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Going Above and Beyond on Organic Certification

By Joe Dickson, July 14, 2009  |  Meet the Blogger  |  More Posts by Joe Dickson

Big news: We just announced that our 273 U.S. stores have been certified organic by CCOF (California Certified Organic Farmers). Those of you who've been paying attention know that we've been a certified organic retailer since 2003 - a voluntary certification that's not required by the USDA. So what's the big deal now? Well, last November, the USDA told us that it was about to get much harder to be a certified retailer. Rather than walk away from certification altogether, we opted to go down the much more difficult road of getting each of our stores individually certified. The USDA was right: it was much harder. But we did what it took and made it happen. That's the news.

Here's a bit of context. When USDA's National Organic Standards went into effect in 2002, they defined organic in great detail, down to the specific substances that could be used, and required that everyone who handles organic food - growers, ranchers, processors, etc. - be certified by a USDA-approved third party organic certifier. Everyone, that is, except retailers. Huh? Yes, the whole supply chain for organic products must be certified, with the tiny exceptions of retailers and restaurants. These exceptions were made because they thought it would have been prohibitively difficult and expensive for all the retailers that carried unprotected organic food to get certified (by "unprotected" I mean unpackaged, like produce, meat, bulk grocery, etc.). So the USDA told retailers that they still had to follow the rules, but they wouldn't have to be certified. And we told the USDA something to the effect of "So you think it's too hard for retailers to get certified? We'd like to respectfully prove you wrong."

QAI

And we did. In 2003, Whole Food Market became the first national certified organic retailer, joining a few other small retailers that didn't have national scope. Since we were certified as a "group," our certifier inspected a representative sampling of our stores along with our overall company policies and systems for monitoring compliance. This is the same group process used for farm collectives where many small farms are grouping their product together. In November 2008, the USDA told retailers that they could no longer be certified as groups, and that each individual store would have to be inspected. While this was more expensive and labor intensive, we signed up all of our stores for inspection because we believe the integrity it brings the "organic" label is so important.

As part of the transition in the certifying process, we chose to work with California Certified Organic Farmers (CCOF) as our certifier. They have been certifying organic farms and producers since 1973 and act as both a certifying agent and a non-profit advocacy group for organics. The people we work with at CCOF are visionary leaders in organics, and they truly share our view that the organic label should be meaningful and used with integrity.

So, are you wondering exactly what these inspectors do in our stores? They are looking at our practices that involve unpackaged organic products. Obviously, you don't need to do much to make sure a box of organic cereal stays organic. But we do have a lot to do when it comes to produce, bulk, meat, bakeries, cheese and even some salad bars. Here are just a few examples:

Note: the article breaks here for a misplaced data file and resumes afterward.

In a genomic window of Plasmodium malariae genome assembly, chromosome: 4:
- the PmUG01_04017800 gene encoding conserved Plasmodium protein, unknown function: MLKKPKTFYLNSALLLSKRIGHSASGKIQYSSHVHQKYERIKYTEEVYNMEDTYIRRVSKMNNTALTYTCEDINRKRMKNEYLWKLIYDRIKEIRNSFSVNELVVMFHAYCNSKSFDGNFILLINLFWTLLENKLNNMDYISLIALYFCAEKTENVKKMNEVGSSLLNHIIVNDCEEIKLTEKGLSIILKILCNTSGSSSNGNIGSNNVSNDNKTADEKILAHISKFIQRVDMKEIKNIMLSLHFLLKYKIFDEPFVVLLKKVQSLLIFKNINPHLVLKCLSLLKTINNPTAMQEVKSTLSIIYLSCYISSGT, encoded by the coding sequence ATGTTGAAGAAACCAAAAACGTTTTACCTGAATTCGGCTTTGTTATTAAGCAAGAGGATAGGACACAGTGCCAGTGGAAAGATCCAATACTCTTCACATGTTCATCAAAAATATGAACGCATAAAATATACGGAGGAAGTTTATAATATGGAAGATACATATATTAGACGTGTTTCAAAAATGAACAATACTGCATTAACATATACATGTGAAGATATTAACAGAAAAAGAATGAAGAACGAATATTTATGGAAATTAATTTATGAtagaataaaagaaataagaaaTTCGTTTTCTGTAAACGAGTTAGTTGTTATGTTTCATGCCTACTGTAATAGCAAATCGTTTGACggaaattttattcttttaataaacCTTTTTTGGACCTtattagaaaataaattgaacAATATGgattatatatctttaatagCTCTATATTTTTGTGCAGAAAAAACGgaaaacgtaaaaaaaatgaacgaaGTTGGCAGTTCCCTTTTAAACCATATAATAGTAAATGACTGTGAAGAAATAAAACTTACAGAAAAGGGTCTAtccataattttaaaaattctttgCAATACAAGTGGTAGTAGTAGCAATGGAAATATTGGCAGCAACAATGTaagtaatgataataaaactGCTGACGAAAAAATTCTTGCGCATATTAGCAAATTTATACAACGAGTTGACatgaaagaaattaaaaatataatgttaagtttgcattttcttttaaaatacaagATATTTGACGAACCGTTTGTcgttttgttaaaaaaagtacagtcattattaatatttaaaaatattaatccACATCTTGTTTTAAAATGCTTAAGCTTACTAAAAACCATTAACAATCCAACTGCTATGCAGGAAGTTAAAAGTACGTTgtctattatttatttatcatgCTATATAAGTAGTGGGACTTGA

Co-Mingler
  • The rules don't allow "commingling" or touching between organic and non-organic foods. Throughout the stores, we go to great lengths to ensure that organic and conventional never touch.
  • When sanitizing a surface that touches food - knives, cutting boards, displays, bins - we're required to completely remove any sanitizer residue, and our team members keep written logs showing that they've removed cleaner and sanitizer from food contact surfaces.
  • Whether it's from a small local grower or a larger farm in another state, our organic produce has to come from certified organic growers. CCOF makes sure we have current certification documentation for any unpackaged products we're handling and selling.
  • Contaminator

  • Every team member who handles organic food needs to understand what the standard requires, so we've designed training programs to help. (These include a sing-along video about sanitation practices, and a video game called "The Organic Avengers," with villains named "The Contaminator" and "The Commingler." I am not joking; just ask any team member!) The certifier verifies that our teams are well-trained and have the knowledge they need to uphold the standard.

Again, I just want to reiterate that this program is not required by the USDA, and few other retailers go to the effort to become certified. Our stores are certified organic to give our customers more trust in the organic label. For us, it's important for you to know that everyone who handles your organic food has been certified - instead of everyone but the retailer.

Category: Food Issues

 

4 Comments

Comments

Jan says ...
I'm so happy to read this when organics are being questioned constantly...thank you whole foods for taking the time to go organic all the way.
07/16/2009 7:59:28 AM CDT
Terry says ...
Awesome job! Thank you for your efforts!!
07/16/2009 10:01:46 AM CDT
Jen says ...
YAY! I love Whole Foods and recommend it to all my friends, and you keep proving me right! I love that I can trust that no matter what I buy in your stores, it is good for me and my family.
07/16/2009 2:05:17 PM CDT
maria says ...
THANK YOU FOR BEING THE BEST FOOD STORE IN AMERICA !
07/16/2009 5:22:04 PM CDT